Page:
What was your favourite album of 2018?

5 Bands That Went Ridiculously Soft

Too many bands dramatically change styles, leaving legions of fans disappointed.

5. Fireflight

Fireflight went from hard rock to poppy EDM and it didn’t work. I actually didn’t mind Resuscitate when I first heard it on RadioU… until the staticy electronic bridge. But aside from that (and Anberlin’s Stephen Christian’s guest vocals on Safety) the rest of the album falls flat. It doesn’t sound like Fireflight, and all the songs kinda sound the same.

For Those Who Wait (2010)

We Are Alive (2015)

4. Nine Lashes

When I first heard Galaxy I was convinced that Spotify had stuck a track from another band with the same name on the wrong profile. I was wrong, and it was then followed by a whole album in the same vein. To be fair, Ascend isn’t that bad, once you come to expect it to sound like Hillsong Young & Free instead of hard rock. The album does get better as it progresses, and Christ In Me is definitely one of their best.

The band has hinted they will make heavier music again, but under a different name. This doesn’t really bode well with me, if you’re going to make your original style of music under a different name and produce a vastly different genre in your original band, it just doesn’t make sense to me. All it does is alienate fans.

Anthem Of The Lonely (2011)

Galaxy (2016)

3. Bring Me The Horizon

Bring Me The Horizon is one of the few bands that the change in style worked for. I believe the reason for this is that they didn’t go too soft. Going from deathcore to effectively mainstream rock is still a big change, but they would still be classified as a “heavy” band. I’m not a fan of their earlier stuff, and their change in style has brought in a whole new demographic of fans, including me (though Sempiternal was my introduction to the band). There’s still hard aggressive songs with unclean vocals such as Throne and Happy Song, and Bring Me The Horizon’s style now more closely resembles early 2000s Linkin Park than it does the mainstream pop/EDM of other bands here.

The Sadness Will Never End feat. Sam Carter from Architects (2008)

Oh No (2015)

2. Asking Alexandria

Fans were pretty happy when Danny Worsnop returned in late 2016 after about 18 months away from the band. Despite The Black being a fantastic album, fans were excited about new music with the vocalist whose voice defined the metalcore band. The comeback album released in December 2017 however was a disappointing radio rock album at best and featured the especially hated rap song “Empire”.

The Final Episode (2009)

Alone In A Room (2017)

1. Linkin Park

I’m a big fan of ballads, so I rank songs such as Castle Of Glass, Powerless and Breaking The Habit alongside the classics like Numb, What I’ve Done and In The End as their best work. When I first heard Heavy, I quite liked it. The song works well and would work well on an album in the way Castle Of Glass does. Unfortunately the rest of the album (aside from the beautiful title track) is poppier, more electronic and frankly boring.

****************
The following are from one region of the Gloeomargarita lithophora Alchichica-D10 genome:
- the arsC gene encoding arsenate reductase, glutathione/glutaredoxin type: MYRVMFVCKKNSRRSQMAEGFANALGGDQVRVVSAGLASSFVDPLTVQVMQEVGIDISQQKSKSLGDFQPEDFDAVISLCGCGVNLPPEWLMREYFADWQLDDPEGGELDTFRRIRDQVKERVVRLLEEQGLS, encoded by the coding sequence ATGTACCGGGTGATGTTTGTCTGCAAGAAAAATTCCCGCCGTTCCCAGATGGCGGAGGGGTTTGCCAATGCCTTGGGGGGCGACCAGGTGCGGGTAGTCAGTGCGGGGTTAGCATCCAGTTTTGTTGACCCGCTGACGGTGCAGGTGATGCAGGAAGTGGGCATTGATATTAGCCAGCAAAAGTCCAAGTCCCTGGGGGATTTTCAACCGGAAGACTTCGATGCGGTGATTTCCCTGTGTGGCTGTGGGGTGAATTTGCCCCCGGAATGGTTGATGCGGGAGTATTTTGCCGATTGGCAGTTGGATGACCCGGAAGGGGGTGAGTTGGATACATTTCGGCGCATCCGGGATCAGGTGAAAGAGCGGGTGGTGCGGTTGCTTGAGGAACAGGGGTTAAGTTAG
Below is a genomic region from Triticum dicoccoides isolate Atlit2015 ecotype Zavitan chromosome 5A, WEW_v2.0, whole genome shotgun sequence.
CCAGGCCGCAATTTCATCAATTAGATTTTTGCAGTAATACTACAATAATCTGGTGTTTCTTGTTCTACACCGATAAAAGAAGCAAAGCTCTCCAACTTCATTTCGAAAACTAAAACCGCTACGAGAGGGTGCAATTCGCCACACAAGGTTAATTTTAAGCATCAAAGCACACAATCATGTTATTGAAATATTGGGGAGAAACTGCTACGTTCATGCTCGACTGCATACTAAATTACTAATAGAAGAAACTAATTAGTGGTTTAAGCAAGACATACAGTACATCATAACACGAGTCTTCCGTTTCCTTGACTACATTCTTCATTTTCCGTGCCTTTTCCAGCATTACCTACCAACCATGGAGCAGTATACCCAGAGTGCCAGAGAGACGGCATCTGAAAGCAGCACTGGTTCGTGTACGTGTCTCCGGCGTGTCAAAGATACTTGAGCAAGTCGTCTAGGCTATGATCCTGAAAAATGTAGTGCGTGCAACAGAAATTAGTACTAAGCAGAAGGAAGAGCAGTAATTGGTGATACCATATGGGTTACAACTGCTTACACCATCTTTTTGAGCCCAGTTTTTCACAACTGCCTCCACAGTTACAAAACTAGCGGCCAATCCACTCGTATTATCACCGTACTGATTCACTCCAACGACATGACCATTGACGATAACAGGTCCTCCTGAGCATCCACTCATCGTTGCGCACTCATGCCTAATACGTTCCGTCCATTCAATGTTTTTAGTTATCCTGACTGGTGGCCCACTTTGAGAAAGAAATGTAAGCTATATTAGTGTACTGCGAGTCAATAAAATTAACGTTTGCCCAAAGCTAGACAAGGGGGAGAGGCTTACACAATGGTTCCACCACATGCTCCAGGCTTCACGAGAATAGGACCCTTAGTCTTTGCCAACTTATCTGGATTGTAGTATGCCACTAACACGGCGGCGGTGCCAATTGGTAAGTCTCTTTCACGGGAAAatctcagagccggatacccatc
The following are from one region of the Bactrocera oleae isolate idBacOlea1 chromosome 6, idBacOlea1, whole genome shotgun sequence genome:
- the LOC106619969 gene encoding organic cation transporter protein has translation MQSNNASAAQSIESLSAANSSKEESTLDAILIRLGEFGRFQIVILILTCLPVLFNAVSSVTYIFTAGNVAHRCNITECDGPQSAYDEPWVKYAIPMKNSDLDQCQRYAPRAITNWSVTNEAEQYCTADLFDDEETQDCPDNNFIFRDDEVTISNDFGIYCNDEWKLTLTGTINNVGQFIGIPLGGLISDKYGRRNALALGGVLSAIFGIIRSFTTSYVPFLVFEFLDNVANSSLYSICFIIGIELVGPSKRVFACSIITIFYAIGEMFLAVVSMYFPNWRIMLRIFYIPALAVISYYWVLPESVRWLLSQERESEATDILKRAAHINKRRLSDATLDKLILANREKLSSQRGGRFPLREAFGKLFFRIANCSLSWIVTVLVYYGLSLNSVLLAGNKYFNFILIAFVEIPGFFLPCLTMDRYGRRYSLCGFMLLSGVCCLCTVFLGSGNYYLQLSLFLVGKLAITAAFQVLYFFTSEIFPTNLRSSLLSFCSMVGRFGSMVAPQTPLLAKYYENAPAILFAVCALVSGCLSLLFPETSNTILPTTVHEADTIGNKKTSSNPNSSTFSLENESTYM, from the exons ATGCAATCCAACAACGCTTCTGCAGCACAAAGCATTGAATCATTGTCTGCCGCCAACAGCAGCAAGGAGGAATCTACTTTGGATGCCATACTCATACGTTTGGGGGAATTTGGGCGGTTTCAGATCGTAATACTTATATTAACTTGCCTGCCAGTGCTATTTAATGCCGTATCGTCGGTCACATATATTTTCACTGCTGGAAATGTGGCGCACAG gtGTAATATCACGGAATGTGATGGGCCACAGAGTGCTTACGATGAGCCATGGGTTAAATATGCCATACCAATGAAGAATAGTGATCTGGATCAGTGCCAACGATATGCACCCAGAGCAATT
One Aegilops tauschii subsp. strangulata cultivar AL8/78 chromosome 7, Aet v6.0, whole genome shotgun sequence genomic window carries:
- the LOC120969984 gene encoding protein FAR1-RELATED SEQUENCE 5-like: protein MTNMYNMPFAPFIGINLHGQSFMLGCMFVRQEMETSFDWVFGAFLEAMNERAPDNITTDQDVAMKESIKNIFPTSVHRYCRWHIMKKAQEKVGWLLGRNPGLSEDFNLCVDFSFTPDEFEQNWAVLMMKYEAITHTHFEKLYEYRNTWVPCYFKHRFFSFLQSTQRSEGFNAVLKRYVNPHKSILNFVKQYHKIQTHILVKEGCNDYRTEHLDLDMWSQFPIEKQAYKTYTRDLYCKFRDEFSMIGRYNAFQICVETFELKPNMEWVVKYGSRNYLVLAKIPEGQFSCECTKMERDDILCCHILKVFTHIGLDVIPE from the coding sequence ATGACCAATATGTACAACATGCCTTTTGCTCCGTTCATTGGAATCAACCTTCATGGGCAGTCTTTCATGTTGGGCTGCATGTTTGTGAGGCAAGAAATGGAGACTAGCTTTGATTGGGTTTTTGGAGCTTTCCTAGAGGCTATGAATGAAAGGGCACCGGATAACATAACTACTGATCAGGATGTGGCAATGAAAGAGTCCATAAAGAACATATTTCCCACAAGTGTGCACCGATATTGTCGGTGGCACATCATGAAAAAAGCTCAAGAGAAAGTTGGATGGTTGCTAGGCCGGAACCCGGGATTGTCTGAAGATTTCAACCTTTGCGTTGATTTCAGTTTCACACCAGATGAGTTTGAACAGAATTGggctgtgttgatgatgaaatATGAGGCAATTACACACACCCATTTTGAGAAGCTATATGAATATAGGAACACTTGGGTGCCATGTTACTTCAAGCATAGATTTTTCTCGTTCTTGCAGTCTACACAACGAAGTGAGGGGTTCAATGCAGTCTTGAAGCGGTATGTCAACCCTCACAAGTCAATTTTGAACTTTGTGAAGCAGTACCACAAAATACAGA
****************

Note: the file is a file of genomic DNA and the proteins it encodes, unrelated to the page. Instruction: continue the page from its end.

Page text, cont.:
One Step Closer (2000)

Invisible (2017)

RIP Chester Bennington (Linkin Park)

This morning I woke up to the devastating news that Chester Bennington of Linkin Park had sadly committed suicide.

Unsurprisingly, were flooded by Linkin Park in the top tracks, top artist and most loved charts (One More Light is probably too old to chart in recent releases now).

Linkin Park dominated the charts after the news of Chester’s passing broke.

Some people have blamed Chester’s death on the negative reception to their latest album One More Light. I disagree. A Thousand Suns was also very poorly received, and even Minutes To Midnight was polarising. One More Light was definitely weaker and probably more controversial than either of those, but that’s not why Chester committed suicide. Not on Chris Cornell’s birthday and in the same manner.

To me this is clearly a copycat suicide. Not that I’m judging him for it, I’ve already lost one friend to suicide this year, and came awfully close to losing someone even closer late last year and I don’t know how I would have coped. But we need to remember that our actions have consequences for the people we leave behind.

Musicians die all the time. Hugely influential musicians. But this was different. This wasn’t like Chris Cornell, who I’d honestly never heard of before (I’d heard of his bands but never listened to them). Lemmy was the same, I knew of him and his band but never really listened to them. This wasn’t like Michael Jackson, an artist from another era. I was way too young to know of Michael Hutchence let alone remember his death.

This was different. This was my era. My music. One of my bands.

And it fucking hurts.

Who cares if one more light goes out?
Well I do

Get my Best Of Linkin Park playlist here.

Stressed Out Music Video Passes 1 BILLION Views

The music video for alt-pop duo Twenty One Pilots‘ hit song Stressed Out has passed 1 billion views on YouTube. The song comes from their 2015 album Blurryface and while they were fairly popular by that stage, this song was their breakout track that introduced them to the mainstream audience. The video is currently ranked 63rd for plays of music videos, with Gangnam Style and See You Again way out in front with nearly 3 billion each.

I loved the whole album but I feel that Stressed Out is overrated. It’s not the best song in their discography or even on the record. Maybe it’s just that I’ve heard this song way too many times now that I’m a little over it. I still enjoy it though. That said, I didn’t like the band when I first heard them on RadioU back when Vessel was first released but now I love them so who knows what my thoughts mean anymore.

I had the privilege of seeing the band perform live in March earlier this year. Congratulations boys, I know I for one am looking forward to a new album in the near future.